Prince Harry ‘Regrets’ Not Speaking About Princess Diana’s Death

FILE - In this Aug. 19, 1995 file photo, Britain's Princess Diana, left, sits next to her younger son Prince Harry during V-J Day celebrations in London. Britain's Prince Harry said in mid July 2016 that he wishes he had spoken sooner about the death of his mother, Princess Diana. Harry, who did not speak about his bereavement until three years ago, told the BBC that it wasn't a sign of weakness to speak about problems. (AP Photo/Alastair Grant, file)

LONDON (ABC News) — Prince Harry said he regrets not discussing the death of his mother, Diana, Princess of Wales, earlier in his life.

“You know, I really regret not ever talking about it,” Harry, 31, told soccer player Rio Ferdinand at a barbecue he hosted at Kensington Palace for his “Heads Together” mental health initiative.

Prince Harry was just 12 years old in 1997 when he lost his mom, who died in a tragic car accident at the age of 36. Diana also left behind Harry’s older brother Prince William, who was 15 at the time.

Ferdinand lost his wife to cancer last year and spoke to Harry about the challenges of her death and how it might affect his kids.

“He’s gone through different stages in his life that my kids are going to be going towards,” Ferdinand said of Prince Harry. “So to get some of his experiences is very rewarding for me and very educational in many ways.”

Harry admitted it was only in the last three years that he has been comfortable opening up about his mother’s death. He told the BBC Monday that it is critical for people to discuss life’s challenges to help them get past life’s adversities.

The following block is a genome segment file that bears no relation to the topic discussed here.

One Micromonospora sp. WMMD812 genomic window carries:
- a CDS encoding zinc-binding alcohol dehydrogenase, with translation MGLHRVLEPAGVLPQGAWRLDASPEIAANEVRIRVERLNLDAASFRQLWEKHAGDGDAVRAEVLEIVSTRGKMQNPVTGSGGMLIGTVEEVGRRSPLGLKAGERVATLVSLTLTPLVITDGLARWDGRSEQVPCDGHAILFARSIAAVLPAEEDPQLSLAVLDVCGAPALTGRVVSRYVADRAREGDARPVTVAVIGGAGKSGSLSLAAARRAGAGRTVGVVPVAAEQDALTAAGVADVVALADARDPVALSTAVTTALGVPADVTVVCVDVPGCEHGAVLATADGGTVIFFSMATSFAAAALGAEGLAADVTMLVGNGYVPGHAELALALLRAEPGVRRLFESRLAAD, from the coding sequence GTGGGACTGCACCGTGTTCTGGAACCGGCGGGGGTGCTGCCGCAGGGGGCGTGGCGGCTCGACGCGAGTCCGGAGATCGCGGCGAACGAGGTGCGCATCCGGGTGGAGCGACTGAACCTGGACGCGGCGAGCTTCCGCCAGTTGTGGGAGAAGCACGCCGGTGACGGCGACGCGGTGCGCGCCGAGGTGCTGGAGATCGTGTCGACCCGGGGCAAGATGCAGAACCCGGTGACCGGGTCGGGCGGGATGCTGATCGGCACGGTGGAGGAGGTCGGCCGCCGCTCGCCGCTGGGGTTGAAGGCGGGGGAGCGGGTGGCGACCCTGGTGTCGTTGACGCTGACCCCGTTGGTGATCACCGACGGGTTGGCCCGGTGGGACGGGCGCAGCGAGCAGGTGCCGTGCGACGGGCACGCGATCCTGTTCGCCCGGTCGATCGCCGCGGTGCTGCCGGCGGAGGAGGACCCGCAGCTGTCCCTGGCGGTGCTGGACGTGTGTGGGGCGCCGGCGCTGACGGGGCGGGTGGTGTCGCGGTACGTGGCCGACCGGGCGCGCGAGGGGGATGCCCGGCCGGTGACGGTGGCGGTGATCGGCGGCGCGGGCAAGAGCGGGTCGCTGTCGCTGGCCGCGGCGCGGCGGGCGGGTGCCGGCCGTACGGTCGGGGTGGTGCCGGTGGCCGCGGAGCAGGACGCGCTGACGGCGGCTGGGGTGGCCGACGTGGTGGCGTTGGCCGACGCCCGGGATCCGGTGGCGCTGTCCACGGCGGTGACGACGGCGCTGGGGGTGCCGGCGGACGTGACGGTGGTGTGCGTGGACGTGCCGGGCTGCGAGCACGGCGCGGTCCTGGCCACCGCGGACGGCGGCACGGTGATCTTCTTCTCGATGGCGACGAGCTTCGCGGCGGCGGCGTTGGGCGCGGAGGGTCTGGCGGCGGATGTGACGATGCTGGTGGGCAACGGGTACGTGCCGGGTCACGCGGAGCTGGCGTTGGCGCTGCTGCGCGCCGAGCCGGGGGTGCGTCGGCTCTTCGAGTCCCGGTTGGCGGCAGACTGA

“It is OK to suffer, but as long as you talk about it. It is not a weakness,” Harry said. “Weakness is having a problem and not recognizing it and not solving that problem.”

Harry’s comments came on the same day the fifth-in-line to the British throne released a new video for “Heads Together,” the mental health campaign he formed and spearheads with his brother and sister-in-law, the Duke and Duchess of Cambridge.

The campaign brings leading mental health charities together to tackle often unspoken and taboo subjects that people are afraid to discuss, and encourages people to speak up about mental health.

Harry reminded people that anyone can suffer from mental health issues, even sports stars and members of the royal family.

“It is very easy for someone to look at someone like Rio Ferdinand and say, ‘You get paid all the money in the world, you are a successful footballer, you have fast cars,'” Harry told the BBC. “But at the end of the day his wife was snatched from him at an early stage of his life with her. So of course he is going to suffer, it doesn’t matter if he has an amazing job.”

Harry’s charitable focus over the next year centers on mental health awareness as well as raising awareness for HIV/AIDS, a cause also championed by his mother.

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